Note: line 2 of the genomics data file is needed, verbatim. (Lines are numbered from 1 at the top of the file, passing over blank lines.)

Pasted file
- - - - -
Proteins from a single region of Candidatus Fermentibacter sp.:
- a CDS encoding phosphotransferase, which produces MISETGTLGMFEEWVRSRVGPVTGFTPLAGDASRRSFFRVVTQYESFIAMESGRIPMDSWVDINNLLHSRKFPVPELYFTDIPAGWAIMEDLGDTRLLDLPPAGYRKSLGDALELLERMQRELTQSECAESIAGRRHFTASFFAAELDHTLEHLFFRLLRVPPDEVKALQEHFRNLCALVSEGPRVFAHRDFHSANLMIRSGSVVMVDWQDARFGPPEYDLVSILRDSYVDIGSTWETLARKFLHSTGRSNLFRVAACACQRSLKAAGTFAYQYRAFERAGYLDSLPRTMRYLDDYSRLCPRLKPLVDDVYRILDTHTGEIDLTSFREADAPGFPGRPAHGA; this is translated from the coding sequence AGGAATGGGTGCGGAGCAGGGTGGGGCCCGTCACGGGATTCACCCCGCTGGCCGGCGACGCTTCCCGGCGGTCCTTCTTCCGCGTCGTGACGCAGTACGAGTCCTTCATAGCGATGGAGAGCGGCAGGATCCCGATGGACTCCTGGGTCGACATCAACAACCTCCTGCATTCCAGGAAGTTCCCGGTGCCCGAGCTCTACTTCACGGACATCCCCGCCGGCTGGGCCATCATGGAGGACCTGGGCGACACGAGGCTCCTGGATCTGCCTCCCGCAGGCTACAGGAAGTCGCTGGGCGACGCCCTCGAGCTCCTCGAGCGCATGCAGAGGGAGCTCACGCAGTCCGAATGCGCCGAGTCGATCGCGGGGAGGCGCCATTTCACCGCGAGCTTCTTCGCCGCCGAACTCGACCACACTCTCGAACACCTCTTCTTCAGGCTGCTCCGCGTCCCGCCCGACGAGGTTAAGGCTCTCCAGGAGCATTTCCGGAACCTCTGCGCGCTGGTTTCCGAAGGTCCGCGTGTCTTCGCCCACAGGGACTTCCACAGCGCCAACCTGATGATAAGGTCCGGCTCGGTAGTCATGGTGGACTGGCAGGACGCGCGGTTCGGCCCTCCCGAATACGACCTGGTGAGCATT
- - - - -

- a CDS encoding phosphotransferase, which produces MISETGTLGMFEEWVRSRVGPVTGFTPLAGDASRRSFFRVVTQYESFIAMESGRIPMDSWVDINNLLHSRKFPVPELYFTDIPAGWAIMEDLGDTRLLDLPPAGYRKSLGDALELLERMQRELTQSECAESIAGRRHFTASFFAAELDHTLEHLFFRLLRVPPDEVKALQEHFRNLCALVSEGPRVFAHRDFHSANLMIRSGSVVMVDWQDARFGPPEYDLVSILRDSYVDIGSTWETLARKFLHSTGRSNLFRVAACACQRSLKAAGTFAYQYRAFERAGYLDSLPRTMRYLDDYSRLCPRLKPLVDDVYRILDTHTGEIDLTSFREADAPGFPGRPAHGA; this is translated from the coding sequence AGGAATGGGTGCGGAGCAGGGTGGGGCCCGTCACGGGATTCACCCCGCTGGCCGGCGACGCTTCCCGGCGGTCCTTCTTCCGCGTCGTGACGCAGTACGAGTCCTTCATAGCGATGGAGAGCGGCAGGATCCCGATGGACTCCTGGGTCGACATCAACAACCTCCTGCATTCCAGGAAGTTCCCGGTGCCCGAGCTCTACTTCACGGACATCCCCGCCGGCTGGGCCATCATGGAGGACCTGGGCGACACGAGGCTCCTGGATCTGCCTCCCGCAGGCTACAGGAAGTCGCTGGGCGACGCCCTCGAGCTCCTCGAGCGCATGCAGAGGGAGCTCACGCAGTCCGAATGCGCCGAGTCGATCGCGGGGAGGCGCCATTTCACCGCGAGCTTCTTCGCCGCCGAACTCGACCACACTCTCGAACACCTCTTCTTCAGGCTGCTCCGCGTCCCGCCCGACGAGGTTAAGGCTCTCCAGGAGCATTTCCGGAACCTCTGCGCGCTGGTTTCCGAAGGTCCGCGTGTCTTCGCCCACAGGGACTTCCACAGCGCCAACCTGATGATAAGGTCCGGCTCGGTAGTCATGGTGGACTGGCAGGACGCGCGGTTCGGCCCTCCCGAATACGACCTGGTGAGCATT